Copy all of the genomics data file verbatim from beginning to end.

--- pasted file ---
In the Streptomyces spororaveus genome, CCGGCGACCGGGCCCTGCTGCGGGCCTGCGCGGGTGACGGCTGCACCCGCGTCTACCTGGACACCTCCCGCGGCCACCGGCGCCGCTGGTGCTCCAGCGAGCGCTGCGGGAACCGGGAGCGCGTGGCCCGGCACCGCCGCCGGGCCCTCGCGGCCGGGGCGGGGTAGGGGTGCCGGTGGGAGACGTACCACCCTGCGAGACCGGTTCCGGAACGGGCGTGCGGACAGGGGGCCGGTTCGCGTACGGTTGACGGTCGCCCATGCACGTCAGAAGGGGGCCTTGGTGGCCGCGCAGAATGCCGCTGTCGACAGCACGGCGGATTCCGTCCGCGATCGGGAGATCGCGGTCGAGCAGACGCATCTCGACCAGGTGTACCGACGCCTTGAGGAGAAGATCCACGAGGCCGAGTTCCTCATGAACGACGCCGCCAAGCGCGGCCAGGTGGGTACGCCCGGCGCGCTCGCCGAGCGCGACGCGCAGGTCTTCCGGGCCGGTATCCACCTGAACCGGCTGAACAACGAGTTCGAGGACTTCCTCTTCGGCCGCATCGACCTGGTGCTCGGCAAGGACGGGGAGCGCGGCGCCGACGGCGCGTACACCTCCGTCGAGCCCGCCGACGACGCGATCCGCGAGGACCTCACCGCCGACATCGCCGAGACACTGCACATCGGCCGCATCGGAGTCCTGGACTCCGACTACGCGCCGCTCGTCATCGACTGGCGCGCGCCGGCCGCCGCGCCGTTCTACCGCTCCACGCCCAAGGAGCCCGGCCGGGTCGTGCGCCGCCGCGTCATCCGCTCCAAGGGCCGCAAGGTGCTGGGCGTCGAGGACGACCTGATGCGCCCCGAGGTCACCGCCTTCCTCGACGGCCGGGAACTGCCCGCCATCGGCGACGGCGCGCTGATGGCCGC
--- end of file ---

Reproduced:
In the Streptomyces spororaveus genome, CCGGCGACCGGGCCCTGCTGCGGGCCTGCGCGGGTGACGGCTGCACCCGCGTCTACCTGGACACCTCCCGCGGCCACCGGCGCCGCTGGTGCTCCAGCGAGCGCTGCGGGAACCGGGAGCGCGTGGCCCGGCACCGCCGCCGGGCCCTCGCGGCCGGGGCGGGGTAGGGGTGCCGGTGGGAGACGTACCACCCTGCGAGACCGGTTCCGGAACGGGCGTGCGGACAGGGGGCCGGTTCGCGTACGGTTGACGGTCGCCCATGCACGTCAGAAGGGGGCCTTGGTGGCCGCGCAGAATGCCGCTGTCGACAGCACGGCGGATTCCGTCCGCGATCGGGAGATCGCGGTCGAGCAGACGCATCTCGACCAGGTGTACCGACGCCTTGAGGAGAAGATCCACGAGGCCGAGTTCCTCATGAACGACGCCGCCAAGCGCGGCCAGGTGGGTACGCCCGGCGCGCTCGCCGAGCGCGACGCGCAGGTCTTCCGGGCCGGTATCCACCTGAACCGGCTGAACAACGAGTTCGAGGACTTCCTCTTCGGCCGCATCGACCTGGTGCTCGGCAAGGACGGGGAGCGCGGCGCCGACGGCGCGTACACCTCCGTCGAGCCCGCCGACGACGCGATCCGCGAGGACCTCACCGCCGACATCGCCGAGACACTGCACATCGGCCGCATCGGAGTCCTGGACTCCGACTACGCGCCGCTCGTCATCGACTGGCGCGCGCCGGCCGCCGCGCCGTTCTACCGCTCCACGCCCAAGGAGCCCGGCCGGGTCGTGCGCCGCCGCGTCATCCGCTCCAAGGGCCGCAAGGTGCTGGGCGTCGAGGACGACCTGATGCGCCCCGAGGTCACCGCCTTCCTCGACGGCCGGGAACTGCCCGCCATCGGCGACGGCGCGCTGATGGCCGC